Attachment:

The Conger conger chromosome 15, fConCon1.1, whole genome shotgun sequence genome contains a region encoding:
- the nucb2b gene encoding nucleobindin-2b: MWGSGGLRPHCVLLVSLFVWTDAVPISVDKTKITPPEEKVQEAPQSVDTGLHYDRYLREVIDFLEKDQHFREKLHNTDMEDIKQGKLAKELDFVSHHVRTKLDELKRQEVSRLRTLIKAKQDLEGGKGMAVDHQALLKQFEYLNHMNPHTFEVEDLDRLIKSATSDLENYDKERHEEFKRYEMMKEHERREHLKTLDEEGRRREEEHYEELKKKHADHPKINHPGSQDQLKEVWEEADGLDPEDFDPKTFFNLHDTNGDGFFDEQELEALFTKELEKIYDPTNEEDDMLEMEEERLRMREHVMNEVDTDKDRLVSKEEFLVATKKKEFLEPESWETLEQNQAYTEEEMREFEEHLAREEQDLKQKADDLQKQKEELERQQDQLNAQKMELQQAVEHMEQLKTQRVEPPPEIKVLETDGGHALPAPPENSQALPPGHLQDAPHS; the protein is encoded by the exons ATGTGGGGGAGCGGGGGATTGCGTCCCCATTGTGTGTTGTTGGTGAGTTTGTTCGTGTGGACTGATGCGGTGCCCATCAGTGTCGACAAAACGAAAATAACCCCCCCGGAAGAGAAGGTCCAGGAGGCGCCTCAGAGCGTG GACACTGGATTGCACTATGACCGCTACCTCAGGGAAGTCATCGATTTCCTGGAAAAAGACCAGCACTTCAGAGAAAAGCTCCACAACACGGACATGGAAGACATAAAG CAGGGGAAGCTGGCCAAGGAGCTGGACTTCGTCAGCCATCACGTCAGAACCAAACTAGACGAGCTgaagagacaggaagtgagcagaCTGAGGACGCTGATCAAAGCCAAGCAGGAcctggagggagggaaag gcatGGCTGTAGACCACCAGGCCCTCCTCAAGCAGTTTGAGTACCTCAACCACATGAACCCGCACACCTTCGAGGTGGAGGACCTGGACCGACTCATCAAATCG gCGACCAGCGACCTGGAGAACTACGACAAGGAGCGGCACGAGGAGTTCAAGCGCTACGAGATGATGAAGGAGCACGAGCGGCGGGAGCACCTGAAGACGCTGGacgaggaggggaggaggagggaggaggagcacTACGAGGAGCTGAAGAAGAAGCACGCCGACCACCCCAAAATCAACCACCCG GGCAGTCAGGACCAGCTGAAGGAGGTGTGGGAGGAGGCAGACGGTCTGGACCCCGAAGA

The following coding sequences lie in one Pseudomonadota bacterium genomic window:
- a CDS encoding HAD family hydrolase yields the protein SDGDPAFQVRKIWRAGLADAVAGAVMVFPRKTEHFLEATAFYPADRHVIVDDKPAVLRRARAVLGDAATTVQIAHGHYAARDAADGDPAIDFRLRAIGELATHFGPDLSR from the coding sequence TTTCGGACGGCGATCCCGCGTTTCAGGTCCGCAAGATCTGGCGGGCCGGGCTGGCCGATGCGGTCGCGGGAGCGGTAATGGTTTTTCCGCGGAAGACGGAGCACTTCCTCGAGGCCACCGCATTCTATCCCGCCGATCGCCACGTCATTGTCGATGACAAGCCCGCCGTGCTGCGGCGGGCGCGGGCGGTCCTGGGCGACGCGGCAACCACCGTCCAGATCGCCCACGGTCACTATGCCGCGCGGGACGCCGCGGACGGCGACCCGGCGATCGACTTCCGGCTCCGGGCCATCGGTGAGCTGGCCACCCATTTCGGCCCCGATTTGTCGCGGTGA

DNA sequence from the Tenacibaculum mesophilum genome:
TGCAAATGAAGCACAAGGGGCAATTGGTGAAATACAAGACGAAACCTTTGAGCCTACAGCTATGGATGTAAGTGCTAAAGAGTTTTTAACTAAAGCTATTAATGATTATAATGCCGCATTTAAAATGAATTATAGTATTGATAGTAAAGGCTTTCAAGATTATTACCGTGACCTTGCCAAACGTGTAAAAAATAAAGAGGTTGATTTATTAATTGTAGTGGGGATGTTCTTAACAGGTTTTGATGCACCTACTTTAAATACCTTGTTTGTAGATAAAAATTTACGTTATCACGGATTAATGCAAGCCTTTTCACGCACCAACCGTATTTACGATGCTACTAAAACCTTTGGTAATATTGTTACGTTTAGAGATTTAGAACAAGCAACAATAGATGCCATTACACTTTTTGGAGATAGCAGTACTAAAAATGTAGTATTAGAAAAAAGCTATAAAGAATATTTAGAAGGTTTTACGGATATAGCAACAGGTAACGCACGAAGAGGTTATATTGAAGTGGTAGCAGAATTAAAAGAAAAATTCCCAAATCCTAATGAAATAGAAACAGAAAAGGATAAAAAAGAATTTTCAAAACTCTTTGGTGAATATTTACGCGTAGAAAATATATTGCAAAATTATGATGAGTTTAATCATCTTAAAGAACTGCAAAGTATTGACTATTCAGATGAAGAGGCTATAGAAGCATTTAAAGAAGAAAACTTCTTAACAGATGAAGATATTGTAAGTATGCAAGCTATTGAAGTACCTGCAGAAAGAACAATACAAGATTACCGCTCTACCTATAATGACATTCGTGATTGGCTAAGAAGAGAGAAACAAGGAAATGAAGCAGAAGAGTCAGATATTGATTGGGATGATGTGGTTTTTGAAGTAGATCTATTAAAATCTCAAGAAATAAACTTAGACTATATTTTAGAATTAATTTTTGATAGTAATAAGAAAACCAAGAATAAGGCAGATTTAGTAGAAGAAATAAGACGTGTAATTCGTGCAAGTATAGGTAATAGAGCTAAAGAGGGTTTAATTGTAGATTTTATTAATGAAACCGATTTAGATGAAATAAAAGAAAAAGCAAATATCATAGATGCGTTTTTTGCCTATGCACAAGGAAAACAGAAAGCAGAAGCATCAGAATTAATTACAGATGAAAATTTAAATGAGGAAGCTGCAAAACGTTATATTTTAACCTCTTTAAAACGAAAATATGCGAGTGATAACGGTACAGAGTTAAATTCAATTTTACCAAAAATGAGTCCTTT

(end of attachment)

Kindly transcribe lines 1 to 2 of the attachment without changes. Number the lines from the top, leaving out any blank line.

The Conger conger chromosome 15, fConCon1.1, whole genome shotgun sequence genome contains a region encoding:
- the nucb2b gene encoding nucleobindin-2b: MWGSGGLRPHCVLLVSLFVWTDAVPISVDKTKITPPEEKVQEAPQSVDTGLHYDRYLREVIDFLEKDQHFREKLHNTDMEDIKQGKLAKELDFVSHHVRTKLDELKRQEVSRLRTLIKAKQDLEGGKGMAVDHQALLKQFEYLNHMNPHTFEVEDLDRLIKSATSDLENYDKERHEEFKRYEMMKEHERREHLKTLDEEGRRREEEHYEELKKKHADHPKINHPGSQDQLKEVWEEADGLDPEDFDPKTFFNLHDTNGDGFFDEQELEALFTKELEKIYDPTNEEDDMLEMEEERLRMREHVMNEVDTDKDRLVSKEEFLVATKKKEFLEPESWETLEQNQAYTEEEMREFEEHLAREEQDLKQKADDLQKQKEELERQQDQLNAQKMELQQAVEHMEQLKTQRVEPPPEIKVLETDGGHALPAPPENSQALPPGHLQDAPHS; the protein is encoded by the exons ATGTGGGGGAGCGGGGGATTGCGTCCCCATTGTGTGTTGTTGGTGAGTTTGTTCGTGTGGACTGATGCGGTGCCCATCAGTGTCGACAAAACGAAAATAACCCCCCCGGAAGAGAAGGTCCAGGAGGCGCCTCAGAGCGTG GACACTGGATTGCACTATGACCGCTACCTCAGGGAAGTCATCGATTTCCTGGAAAAAGACCAGCACTTCAGAGAAAAGCTCCACAACACGGACATGGAAGACATAAAG CAGGGGAAGCTGGCCAAGGAGCTGGACTTCGTCAGCCATCACGTCAGAACCAAACTAGACGAGCTgaagagacaggaagtgagcagaCTGAGGACGCTGATCAAAGCCAAGCAGGAcctggagggagggaaag gcatGGCTGTAGACCACCAGGCCCTCCTCAAGCAGTTTGAGTACCTCAACCACATGAACCCGCACACCTTCGAGGTGGAGGACCTGGACCGACTCATCAAATCG gCGACCAGCGACCTGGAGAACTACGACAAGGAGCGGCACGAGGAGTTCAAGCGCTACGAGATGATGAAGGAGCACGAGCGGCGGGAGCACCTGAAGACGCTGGacgaggaggggaggaggagggaggaggagcacTACGAGGAGCTGAAGAAGAAGCACGCCGACCACCCCAAAATCAACCACCCG GGCAGTCAGGACCAGCTGAAGGAGGTGTGGGAGGAGGCAGACGGTCTGGACCCCGAAGA